A heavy course can lead to cognitive overload. This is because our brains are not able to process high volumes of information in a short timeframe. By comparison, microlearning segments are a breeze to work through. Designed into small bits of information, microlearning enables the learner to quickly assimilate key skills and knowledge without burning out. 

Boosts Information Absorption

This subpoint is directly related to the previous one. When our brains are more relaxed they are better able to retain and recall what they have learned. This, in turn, leads to higher on-the-job application. Research shows that learning that is done spaced out over a longer period of time, leads to stronger retention. Microlearning reinforces the learned material by giving the learner proper time to absorb the concepts and ideas presented in the course. Every lesson is interspersed among real-world activities, allowing for strong practical associations to be made.  

Works with Your Budget

The benefits of microlearning trickle down the production ladder. The company has lower employee learning costs, training time gets reduced, and employees are more readily focused on the course subjects. This reverberates into increased productivity, which leads to higher efficiency and, in the end, saves money.

The Drawbacks of Microlearning

Not Fit for Detailed Courses

If you're thinking of using microlearning to teach quantum physics, think again. This type of immersive learning is more appropriate for lighter subjects and more focused courseloads. Just-in-time objectives, easy topics, and pointed tasks are the base components of effective microlearning modules. 

Hard to See the Big Picture

When you view a cell through a microscope it is hard to construe what living organism you're looking at. The same thing can happen with microlearning modules. Their bite-sized nature can keep the learner from observing the bigger picture.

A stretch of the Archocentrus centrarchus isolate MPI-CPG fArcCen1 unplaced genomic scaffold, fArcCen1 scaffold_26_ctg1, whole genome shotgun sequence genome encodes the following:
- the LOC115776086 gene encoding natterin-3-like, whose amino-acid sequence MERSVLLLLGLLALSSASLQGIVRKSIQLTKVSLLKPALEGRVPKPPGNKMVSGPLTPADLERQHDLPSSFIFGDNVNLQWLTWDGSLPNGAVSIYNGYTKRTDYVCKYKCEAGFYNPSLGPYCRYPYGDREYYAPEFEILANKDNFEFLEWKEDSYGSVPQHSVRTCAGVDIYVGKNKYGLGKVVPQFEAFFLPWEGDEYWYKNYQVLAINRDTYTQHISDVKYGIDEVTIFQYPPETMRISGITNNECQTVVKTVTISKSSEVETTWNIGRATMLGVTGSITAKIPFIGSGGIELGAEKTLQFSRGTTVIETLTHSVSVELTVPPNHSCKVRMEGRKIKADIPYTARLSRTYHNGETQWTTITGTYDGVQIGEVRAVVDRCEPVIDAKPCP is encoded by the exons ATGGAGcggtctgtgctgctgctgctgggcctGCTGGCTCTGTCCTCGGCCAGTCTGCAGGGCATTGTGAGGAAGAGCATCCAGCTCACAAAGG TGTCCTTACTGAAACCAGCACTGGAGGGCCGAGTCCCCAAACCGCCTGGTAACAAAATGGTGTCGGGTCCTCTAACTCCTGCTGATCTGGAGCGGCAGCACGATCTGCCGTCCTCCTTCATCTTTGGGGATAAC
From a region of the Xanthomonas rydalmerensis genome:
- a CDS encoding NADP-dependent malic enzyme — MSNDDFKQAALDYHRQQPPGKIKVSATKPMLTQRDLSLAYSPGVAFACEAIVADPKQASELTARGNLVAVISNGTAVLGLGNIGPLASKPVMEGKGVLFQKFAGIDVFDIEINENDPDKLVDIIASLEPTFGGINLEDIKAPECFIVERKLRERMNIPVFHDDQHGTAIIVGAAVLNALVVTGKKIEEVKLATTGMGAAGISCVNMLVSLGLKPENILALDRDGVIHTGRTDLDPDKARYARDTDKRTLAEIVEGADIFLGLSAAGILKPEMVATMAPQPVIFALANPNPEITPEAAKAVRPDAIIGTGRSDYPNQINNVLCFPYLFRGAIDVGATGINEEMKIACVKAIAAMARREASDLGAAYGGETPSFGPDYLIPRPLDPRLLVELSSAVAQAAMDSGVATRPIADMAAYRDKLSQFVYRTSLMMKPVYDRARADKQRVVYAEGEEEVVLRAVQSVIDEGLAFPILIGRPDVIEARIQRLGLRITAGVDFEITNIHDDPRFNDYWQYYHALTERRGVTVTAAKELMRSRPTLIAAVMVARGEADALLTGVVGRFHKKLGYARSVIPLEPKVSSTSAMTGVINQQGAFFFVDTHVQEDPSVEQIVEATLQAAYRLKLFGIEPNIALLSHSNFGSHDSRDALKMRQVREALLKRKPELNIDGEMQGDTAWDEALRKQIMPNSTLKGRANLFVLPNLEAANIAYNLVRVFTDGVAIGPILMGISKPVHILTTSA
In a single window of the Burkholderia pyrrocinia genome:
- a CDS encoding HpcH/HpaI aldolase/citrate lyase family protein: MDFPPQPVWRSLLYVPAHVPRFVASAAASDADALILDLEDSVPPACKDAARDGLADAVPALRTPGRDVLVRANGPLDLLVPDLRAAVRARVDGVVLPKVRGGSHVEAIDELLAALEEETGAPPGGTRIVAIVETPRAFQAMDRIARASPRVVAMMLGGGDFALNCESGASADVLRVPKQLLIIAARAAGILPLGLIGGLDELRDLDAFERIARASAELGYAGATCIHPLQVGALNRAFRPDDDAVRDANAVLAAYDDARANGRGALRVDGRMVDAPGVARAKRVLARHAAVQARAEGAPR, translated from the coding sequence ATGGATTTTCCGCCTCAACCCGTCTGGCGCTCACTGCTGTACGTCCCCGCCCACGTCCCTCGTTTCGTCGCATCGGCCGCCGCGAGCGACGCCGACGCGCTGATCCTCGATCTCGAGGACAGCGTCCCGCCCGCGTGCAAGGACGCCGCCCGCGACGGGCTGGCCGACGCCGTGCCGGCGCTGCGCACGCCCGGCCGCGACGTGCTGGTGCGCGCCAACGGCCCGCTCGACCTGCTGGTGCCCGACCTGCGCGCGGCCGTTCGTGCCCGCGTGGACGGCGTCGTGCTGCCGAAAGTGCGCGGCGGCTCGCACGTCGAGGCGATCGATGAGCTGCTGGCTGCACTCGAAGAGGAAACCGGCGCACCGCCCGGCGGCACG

Can Lead to Confusion 

Building on the issue of an inability to see the big picture, microlearning students might have a hard time connecting the dots. You must carefully design the course in such a way that the learner can link seemingly fragmented bits of information. To do this you first need to make sure the course learning objectives are stated, the organization is clear, and interconnected topics are reviewed together. Show your employees what skills they need to take away from the course and how they can be applied.

Say 'Yes!' to Microlearning!

We've covered the important pros and cons of microlearning. Now, your next step is to figure out how to design a module that pertains to your particular business and employee needs. To discuss microlearning and the different ways training can be delivered at your company, contact our team today!

WEBINAR

Best Practices in Using Microlearning

WHITE PAPER

The Training Director’s Guide to Effective Microlearning in the Workplace

CASE STUDY

Fundamentals of Equipment Leasing 

By Designing Digitally, Inc.